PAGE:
New opportunities, fixing problems, investing in reform
New opportunities, fixing problems, investing in reform: the UK’s partnership with Egypt
Which country ranks as number one investor in Egypt?
Perhaps China, after President Xi Jinping recently unveiled multi-billion dollar investments in Egypt? Perhaps Russia, with their involvement in the new Dabaa nuclear plant? Or Saudi Arabia or the UAE with their wide portfolio of interests here in Egypt?
Good answers. But wrong: it’s the UK.
Surprised? Check the Central Bank of Egypt’s latest figures. British companies accounted for $5.4bn of foreign direct investment inflows in fiscal year 2014-15. That’s over 40% of the total. Or how about this? The UK invested more in Egypt last year than the US, France, Germany, China, and all the Arab countries put together. Over the past five years, British investments have totalled over $25bn. And the start of this year shows we’re on track for the same story.
As Prime Minister David Cameron’s newly appointed trade envoy to Egypt, I am proud of these numbers because they are evidence of the UK’s commitment to Egypt.
British companies are committed to Egypt because they see this country as a land of real opportunity. BP and BG continue to invest billions in Egypt’s energy sector. BP’s $12bn investment in the West Nile Delta project last year was Egypt’s largest ever investment deal. The project is forecast to supply up to 25% of Egypt’s current gas production.
Actis, a private equity firm, recently signed a Memorandum of Understanding worth $350m to build a 250MW wind power station in the Gulf of Suez area. Vodafone employs 9,000 Egyptians across the country. British banks HSBC and Barclays employ 5,000 more.
So much for the present, what about the future? The Prime Minister appointed me as trade envoy to Egypt because we have an ambitious vision to take our partnership to the next level. That partnership is about looking for new opportunities, working together to fix problems, and supporting Egypt to take bold reforms.
When it comes to new opportunities, I will be focusing during my visit to Egypt this week on three sectors where the UK has unparalleled expertise.
They are: the energy sector supply chain, infrastructure, and education. British energy companies have developed decades of experience working in the North Sea. British consultants and construction firms mastermind large-scale, innovative infrastructure projects across the world. British teaching and training institutions earn the UK its reputation as the education nation.
Combining this British expertise with Egypt’s great wealth of human talent, new partnerships in these three sectors have great potential to transform the Egyptian economy and many Egyptians’ lives.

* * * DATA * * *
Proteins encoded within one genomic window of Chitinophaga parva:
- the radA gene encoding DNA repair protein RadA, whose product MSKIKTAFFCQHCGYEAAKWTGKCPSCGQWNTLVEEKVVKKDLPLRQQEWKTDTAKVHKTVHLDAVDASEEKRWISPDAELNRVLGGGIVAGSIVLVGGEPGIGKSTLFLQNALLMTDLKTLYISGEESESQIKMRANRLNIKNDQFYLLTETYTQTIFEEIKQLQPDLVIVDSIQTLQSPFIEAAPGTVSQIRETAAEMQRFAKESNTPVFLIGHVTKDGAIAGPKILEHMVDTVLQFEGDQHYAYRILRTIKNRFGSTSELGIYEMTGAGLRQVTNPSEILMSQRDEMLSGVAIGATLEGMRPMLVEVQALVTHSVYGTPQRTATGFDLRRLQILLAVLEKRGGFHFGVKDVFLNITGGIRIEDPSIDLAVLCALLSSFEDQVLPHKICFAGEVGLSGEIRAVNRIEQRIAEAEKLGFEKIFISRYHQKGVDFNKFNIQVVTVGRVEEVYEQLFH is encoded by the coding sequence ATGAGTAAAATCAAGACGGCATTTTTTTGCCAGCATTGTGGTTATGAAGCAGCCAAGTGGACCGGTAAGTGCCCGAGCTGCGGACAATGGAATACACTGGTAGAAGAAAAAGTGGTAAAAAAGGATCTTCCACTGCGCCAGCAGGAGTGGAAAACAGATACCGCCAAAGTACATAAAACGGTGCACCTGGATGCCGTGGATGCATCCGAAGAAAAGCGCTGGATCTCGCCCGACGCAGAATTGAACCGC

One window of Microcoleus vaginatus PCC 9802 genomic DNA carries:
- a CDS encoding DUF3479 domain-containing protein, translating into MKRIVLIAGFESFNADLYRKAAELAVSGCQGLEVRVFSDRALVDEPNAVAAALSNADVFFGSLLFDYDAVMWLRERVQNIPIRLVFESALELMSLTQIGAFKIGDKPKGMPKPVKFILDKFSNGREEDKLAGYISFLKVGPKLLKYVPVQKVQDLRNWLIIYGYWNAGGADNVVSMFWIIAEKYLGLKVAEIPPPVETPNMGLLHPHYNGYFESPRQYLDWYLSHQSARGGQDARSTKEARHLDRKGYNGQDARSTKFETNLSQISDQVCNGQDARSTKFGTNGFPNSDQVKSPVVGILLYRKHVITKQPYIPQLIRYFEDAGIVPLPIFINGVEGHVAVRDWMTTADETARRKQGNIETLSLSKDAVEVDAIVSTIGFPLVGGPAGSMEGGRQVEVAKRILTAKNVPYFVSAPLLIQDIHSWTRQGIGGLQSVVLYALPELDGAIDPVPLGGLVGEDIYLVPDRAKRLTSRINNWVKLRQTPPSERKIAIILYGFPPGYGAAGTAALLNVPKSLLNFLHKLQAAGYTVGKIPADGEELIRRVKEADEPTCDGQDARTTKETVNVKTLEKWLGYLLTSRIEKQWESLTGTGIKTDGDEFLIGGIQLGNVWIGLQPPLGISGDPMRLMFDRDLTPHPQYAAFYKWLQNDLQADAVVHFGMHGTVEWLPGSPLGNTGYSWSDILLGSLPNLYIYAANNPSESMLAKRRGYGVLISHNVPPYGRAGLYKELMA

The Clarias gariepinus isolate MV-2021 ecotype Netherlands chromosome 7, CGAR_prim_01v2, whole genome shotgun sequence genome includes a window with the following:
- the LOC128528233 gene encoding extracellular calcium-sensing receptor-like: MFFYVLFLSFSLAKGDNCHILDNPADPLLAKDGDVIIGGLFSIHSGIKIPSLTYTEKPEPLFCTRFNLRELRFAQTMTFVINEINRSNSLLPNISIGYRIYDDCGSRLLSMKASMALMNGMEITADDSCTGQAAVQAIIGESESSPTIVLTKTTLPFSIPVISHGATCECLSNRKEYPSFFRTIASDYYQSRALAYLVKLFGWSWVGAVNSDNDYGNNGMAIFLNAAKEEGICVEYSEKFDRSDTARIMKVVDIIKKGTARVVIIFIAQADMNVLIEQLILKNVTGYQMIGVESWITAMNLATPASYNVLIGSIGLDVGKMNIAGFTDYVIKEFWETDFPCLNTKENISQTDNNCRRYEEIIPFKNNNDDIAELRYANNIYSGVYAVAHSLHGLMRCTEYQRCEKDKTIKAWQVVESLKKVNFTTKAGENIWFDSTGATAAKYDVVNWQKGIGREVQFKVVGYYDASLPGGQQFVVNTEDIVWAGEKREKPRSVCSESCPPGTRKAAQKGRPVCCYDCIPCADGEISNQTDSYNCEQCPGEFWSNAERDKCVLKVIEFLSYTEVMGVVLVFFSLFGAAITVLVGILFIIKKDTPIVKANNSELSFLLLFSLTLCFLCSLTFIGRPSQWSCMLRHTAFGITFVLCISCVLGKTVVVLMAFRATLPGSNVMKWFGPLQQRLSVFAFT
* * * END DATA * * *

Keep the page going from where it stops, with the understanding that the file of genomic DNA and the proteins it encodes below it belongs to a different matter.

When it comes to fixing problems, we all know that the tragic crash of Metrojet 9268 last October harmed Egypt’s tourist industry. Many countries, including the UK, suspended flights to Sharm el-Sheikh; others even suspended flights across Egypt.
For the UK, the safety of British nationals will always come first. But this was not a decision our government took lightly. We know the importance of the Egyptian tourist industry and we know that British tourists love Sharm el-Sheikh.
So since the crash, British and Egyptian security officials have been working tirelessly to improve security at Sharm el-Sheikh airport and find a solution so British tourists can return. It is our partnership that makes this possible and we are all continuing to work hard so flights can restart as soon as possible.
And when it comes to reform, the UK stands ready to support Egypt with our ideas, advice, and expertise. I will be saying this to ministers, parliamentarians, and business leaders during my visit to Egypt this week. I will be encouraging them to take the bold steps required to show that Egypt is a modern, competitive economy, open and hungry for business.
What are these steps? Giving the businesses and investors confidence about the exchange rate and foreign currency availability, loosening import controls, simplifying regulation, slashing bureaucracy, reforming the education system. No one is suggesting that these are easy tasks, but these are the reforms that could unleash Egypt’s potential.
Fundamentally, we all have an interest in helping Egypt succeed and helping its economy grow. Five years on from the 25 January revolution, the world’s attention is still focused on this country – as it so often has been throughout its 5000-year history. We all want Egypt to show that it is possible, in this tumultuous region, to build effective and accountable institutions, to protect individual rights, and to counter the poison of extremist thinking.
But that will not happen unless the country is founded upon a strong, dynamic economy that creates jobs and real opportunities for the Egyptian people. So it would be a mistake to think that business, investment, and reforms are a just sideshow for bankers, businessmen, and economists; they are fundamental to the future of this country and its people.
And if we all have an interest, likewise we all have a role to play. Egyptian entrepreneurs and businessmen who will innovate, create, and thrive. Egypt’s finest minds, its experts and policymakers, who will take the tough decisions. And Egypt’s friends - the UK first amongst them – who will support this country by finding new opportunities for partnership, fixing the problems, and encouraging reform.
Jeffrey Donaldson MP is the UK’s trade envoy to Egypt. He was appointed by Prime Minister David Cameron during the visit of President Abdel Fattah el-Sisi to London in November 2015. He is visiting Egypt 7th-11th February to explore new business opportunities and encourage reform.